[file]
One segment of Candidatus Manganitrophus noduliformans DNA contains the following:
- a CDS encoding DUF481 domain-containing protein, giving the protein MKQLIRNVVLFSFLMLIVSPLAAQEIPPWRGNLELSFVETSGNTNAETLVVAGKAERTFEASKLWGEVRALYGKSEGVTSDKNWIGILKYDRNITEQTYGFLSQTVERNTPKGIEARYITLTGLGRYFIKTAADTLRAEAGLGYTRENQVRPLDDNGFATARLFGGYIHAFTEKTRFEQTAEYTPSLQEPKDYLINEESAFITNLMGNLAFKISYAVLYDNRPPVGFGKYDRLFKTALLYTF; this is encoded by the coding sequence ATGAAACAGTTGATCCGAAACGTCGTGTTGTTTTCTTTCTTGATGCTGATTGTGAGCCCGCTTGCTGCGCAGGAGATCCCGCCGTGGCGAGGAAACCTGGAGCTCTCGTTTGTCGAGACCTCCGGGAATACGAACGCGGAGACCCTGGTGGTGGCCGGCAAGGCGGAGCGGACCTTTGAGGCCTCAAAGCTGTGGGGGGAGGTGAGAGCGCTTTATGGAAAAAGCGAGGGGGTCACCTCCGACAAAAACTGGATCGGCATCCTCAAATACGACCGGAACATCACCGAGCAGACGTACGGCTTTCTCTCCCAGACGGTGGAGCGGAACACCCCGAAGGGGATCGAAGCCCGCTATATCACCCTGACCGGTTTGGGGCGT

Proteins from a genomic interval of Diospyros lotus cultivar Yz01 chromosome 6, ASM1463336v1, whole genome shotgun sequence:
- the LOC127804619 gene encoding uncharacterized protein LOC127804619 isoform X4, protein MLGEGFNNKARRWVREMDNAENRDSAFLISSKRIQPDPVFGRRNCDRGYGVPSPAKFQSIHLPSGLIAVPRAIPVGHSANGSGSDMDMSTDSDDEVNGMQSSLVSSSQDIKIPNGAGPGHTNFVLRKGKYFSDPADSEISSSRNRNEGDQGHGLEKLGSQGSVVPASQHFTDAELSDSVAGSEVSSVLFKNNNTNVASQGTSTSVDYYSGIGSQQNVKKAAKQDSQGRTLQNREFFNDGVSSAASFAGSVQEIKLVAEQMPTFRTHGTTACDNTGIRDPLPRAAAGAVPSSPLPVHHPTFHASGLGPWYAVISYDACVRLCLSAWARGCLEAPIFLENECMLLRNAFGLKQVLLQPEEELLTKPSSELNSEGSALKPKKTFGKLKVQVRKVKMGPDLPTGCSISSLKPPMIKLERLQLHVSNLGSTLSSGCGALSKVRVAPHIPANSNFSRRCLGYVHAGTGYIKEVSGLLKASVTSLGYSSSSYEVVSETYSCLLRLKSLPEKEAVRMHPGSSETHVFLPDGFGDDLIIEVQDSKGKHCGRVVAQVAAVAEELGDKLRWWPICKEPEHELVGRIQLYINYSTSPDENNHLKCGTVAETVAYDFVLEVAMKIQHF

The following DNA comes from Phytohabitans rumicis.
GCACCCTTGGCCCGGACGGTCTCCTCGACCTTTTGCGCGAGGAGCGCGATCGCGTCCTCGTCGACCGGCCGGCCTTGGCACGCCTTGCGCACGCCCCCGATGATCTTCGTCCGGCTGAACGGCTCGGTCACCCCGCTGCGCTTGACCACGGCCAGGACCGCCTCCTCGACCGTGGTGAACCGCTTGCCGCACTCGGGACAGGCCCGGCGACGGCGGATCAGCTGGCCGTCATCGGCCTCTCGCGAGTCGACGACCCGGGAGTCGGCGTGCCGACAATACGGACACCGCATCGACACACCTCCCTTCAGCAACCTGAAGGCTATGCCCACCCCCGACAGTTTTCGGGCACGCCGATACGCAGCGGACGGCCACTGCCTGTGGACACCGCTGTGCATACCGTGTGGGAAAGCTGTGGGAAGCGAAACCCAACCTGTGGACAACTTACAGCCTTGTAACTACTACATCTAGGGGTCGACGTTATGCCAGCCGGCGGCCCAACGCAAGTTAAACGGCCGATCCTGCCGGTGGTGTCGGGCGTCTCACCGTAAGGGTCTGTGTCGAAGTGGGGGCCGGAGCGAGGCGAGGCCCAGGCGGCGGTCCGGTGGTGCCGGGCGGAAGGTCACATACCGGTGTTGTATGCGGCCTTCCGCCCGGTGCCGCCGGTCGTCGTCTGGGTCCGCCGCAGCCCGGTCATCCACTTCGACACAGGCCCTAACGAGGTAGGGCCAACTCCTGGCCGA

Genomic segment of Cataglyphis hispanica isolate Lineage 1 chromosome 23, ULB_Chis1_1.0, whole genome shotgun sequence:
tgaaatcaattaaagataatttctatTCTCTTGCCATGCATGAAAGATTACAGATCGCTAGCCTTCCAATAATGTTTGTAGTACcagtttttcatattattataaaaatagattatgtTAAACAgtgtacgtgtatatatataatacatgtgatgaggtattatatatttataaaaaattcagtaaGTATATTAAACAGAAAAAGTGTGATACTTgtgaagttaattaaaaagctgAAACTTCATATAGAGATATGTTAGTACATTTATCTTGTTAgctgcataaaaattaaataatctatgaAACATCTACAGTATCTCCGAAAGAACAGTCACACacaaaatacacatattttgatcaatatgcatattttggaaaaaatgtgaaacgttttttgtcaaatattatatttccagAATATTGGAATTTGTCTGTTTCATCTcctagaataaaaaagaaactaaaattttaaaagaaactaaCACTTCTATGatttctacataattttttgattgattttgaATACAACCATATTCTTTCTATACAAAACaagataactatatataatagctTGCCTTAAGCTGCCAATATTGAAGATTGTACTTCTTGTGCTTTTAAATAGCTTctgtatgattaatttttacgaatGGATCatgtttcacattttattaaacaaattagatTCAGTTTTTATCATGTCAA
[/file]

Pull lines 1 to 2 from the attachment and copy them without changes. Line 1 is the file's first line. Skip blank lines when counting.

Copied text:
One segment of Candidatus Manganitrophus noduliformans DNA contains the following:
- a CDS encoding DUF481 domain-containing protein, giving the protein MKQLIRNVVLFSFLMLIVSPLAAQEIPPWRGNLELSFVETSGNTNAETLVVAGKAERTFEASKLWGEVRALYGKSEGVTSDKNWIGILKYDRNITEQTYGFLSQTVERNTPKGIEARYITLTGLGRYFIKTAADTLRAEAGLGYTRENQVRPLDDNGFATARLFGGYIHAFTEKTRFEQTAEYTPSLQEPKDYLINEESAFITNLMGNLAFKISYAVLYDNRPPVGFGKYDRLFKTALLYTF; this is encoded by the coding sequence ATGAAACAGTTGATCCGAAACGTCGTGTTGTTTTCTTTCTTGATGCTGATTGTGAGCCCGCTTGCTGCGCAGGAGATCCCGCCGTGGCGAGGAAACCTGGAGCTCTCGTTTGTCGAGACCTCCGGGAATACGAACGCGGAGACCCTGGTGGTGGCCGGCAAGGCGGAGCGGACCTTTGAGGCCTCAAAGCTGTGGGGGGAGGTGAGAGCGCTTTATGGAAAAAGCGAGGGGGTCACCTCCGACAAAAACTGGATCGGCATCCTCAAATACGACCGGAACATCACCGAGCAGACGTACGGCTTTCTCTCCCAGACGGTGGAGCGGAACACCCCGAAGGGGATCGAAGCCCGCTATATCACCCTGACCGGTTTGGGGCGT